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Investigating the effects of maximal anaerobic fatigue on dynamic postural control using the Y-Balance Test

Authors: 

William Johnston, Kara Dolan, Niamh Reidab, Garrett Coughlan, Brian Caulfield

Publication Type: 
Refereed Original Article
Abstract: 
Objectives The Y Balance Test is one of the most commonly used dynamic balance assessments, providing an insight into the integration of the sensorimotor subsystems. In recent times, there has been an increase in interest surrounding it’s use in various clinical populations demonstrating alterations in motor function. Therefore, it is important to examine the effect physiological influences such as fatigue play in dynamic postural control, and establish a timeframe for its recovery. Design Descriptive laboratory study. Methods Twenty male and female (age 23.75 ± 4.79 years, height 174.12 ± 8.45 cm, mass 69.32 ± 8.76 kg) partaking in competitive sport, completed the Y Balance Test protocol at 0, 10 and 20 min, prior to a modified 60 s Wingate fatiguing protocol. Post-fatigue assessments were then completed at 0, 10 and 20 min post-fatiguing intervention. Results Intraclass correlation coefficients demonstrated excellent intra-session reliability (0.976–0.982) across the three pre-fatigue YBT tests. Post-hoc paired sample t-tests demonstrated that all three reach directions demonstrated statistically significant differences between pre-fatigue and the first post-fatigue measurement (anterior; p = 0.019, posteromedial; p = 0.019 & posterolateral; p = 0.003). The anterior reach direction returned to pre-fatigue levels within 10 min (p = 0.632). The posteromedial reach direction returned to pre-fatigue levels within 20 min (p = 0.236), while the posterolateral direction maintained a statistically significant difference at 20 min (p = 0.023). Conclusions Maximal anaerobic fatigue has a negative effect on normalised Y balance test scores in all three directions. Following the fatiguing protocol, dynamic postural control returns to pre-fatigue levels for the anterior (<10 min), posteromedial (<20 min) and posterolateral (>20 min).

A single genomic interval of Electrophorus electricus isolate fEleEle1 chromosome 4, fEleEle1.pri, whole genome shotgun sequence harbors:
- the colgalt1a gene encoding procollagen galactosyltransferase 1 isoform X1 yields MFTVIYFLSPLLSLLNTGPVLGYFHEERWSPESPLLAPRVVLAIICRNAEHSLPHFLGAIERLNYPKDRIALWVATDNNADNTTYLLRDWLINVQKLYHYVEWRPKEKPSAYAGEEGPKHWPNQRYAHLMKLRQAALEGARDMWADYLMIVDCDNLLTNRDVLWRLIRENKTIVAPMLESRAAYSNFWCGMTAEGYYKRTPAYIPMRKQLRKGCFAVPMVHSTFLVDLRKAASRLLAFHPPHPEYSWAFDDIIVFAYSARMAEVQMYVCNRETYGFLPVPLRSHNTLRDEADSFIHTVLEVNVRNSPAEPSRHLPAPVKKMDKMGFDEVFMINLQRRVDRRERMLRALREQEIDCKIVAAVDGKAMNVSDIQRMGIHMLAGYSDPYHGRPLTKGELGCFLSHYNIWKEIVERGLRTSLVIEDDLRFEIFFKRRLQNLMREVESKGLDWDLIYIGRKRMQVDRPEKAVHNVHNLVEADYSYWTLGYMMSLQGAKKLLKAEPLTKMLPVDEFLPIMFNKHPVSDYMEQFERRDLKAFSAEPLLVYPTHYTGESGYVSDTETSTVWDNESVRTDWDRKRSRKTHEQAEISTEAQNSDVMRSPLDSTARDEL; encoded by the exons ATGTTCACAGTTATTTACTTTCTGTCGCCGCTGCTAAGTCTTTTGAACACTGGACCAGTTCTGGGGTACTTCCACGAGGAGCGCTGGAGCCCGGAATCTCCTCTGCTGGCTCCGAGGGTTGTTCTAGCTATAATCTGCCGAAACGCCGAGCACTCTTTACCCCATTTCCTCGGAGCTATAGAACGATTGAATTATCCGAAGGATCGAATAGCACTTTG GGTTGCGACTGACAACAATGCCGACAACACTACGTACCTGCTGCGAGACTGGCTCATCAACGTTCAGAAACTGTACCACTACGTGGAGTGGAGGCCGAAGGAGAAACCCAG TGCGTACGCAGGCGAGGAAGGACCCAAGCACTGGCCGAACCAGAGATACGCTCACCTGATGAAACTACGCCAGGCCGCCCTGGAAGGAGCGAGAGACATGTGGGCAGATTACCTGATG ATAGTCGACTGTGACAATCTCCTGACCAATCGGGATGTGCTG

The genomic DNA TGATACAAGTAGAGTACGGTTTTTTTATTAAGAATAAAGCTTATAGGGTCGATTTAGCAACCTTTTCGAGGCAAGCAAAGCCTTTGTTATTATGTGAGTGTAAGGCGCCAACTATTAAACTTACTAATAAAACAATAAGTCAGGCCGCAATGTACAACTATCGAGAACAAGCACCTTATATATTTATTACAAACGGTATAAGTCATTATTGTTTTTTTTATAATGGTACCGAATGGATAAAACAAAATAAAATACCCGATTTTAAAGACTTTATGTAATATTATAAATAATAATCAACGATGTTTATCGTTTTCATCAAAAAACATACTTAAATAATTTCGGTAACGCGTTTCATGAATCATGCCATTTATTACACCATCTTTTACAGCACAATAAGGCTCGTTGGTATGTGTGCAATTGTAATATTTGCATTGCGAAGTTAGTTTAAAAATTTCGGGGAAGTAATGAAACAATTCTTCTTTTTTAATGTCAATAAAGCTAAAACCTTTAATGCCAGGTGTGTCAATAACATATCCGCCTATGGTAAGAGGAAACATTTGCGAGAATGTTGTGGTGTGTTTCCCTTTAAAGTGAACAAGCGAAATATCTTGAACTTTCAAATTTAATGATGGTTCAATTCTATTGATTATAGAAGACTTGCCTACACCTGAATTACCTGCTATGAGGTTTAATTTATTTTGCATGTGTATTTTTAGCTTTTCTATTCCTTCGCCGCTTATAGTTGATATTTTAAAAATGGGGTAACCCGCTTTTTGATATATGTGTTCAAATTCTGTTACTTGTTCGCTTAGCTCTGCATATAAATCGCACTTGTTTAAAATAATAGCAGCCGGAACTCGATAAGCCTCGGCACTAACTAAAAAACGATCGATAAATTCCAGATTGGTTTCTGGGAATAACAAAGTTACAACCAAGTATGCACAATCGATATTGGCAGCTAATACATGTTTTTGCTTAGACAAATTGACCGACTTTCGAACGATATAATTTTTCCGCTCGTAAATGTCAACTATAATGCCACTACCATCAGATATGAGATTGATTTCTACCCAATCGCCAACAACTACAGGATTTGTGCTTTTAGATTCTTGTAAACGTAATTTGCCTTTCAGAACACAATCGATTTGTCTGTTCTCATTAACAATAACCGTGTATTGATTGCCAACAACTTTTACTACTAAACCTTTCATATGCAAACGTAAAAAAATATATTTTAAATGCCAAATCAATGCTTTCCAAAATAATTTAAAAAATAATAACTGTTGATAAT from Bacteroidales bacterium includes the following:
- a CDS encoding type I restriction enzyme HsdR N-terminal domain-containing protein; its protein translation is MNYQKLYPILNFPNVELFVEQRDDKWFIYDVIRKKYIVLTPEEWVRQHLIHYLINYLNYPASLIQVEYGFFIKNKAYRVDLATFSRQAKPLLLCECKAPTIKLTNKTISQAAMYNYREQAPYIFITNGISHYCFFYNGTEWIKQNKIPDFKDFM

Digital Object Identifer (DOI): 
10.1016/j.jsams.2017.06.007
Publication Status: 
Published
Date Accepted for Publication: 
Thursday, 1 June, 2017
Publication Date: 
01/01/2018
Journal: 
Journal of Science and Medicine in Sport
Research Group: 
Institution: 
National University of Ireland, Dublin (UCD)
Open access repository: 
No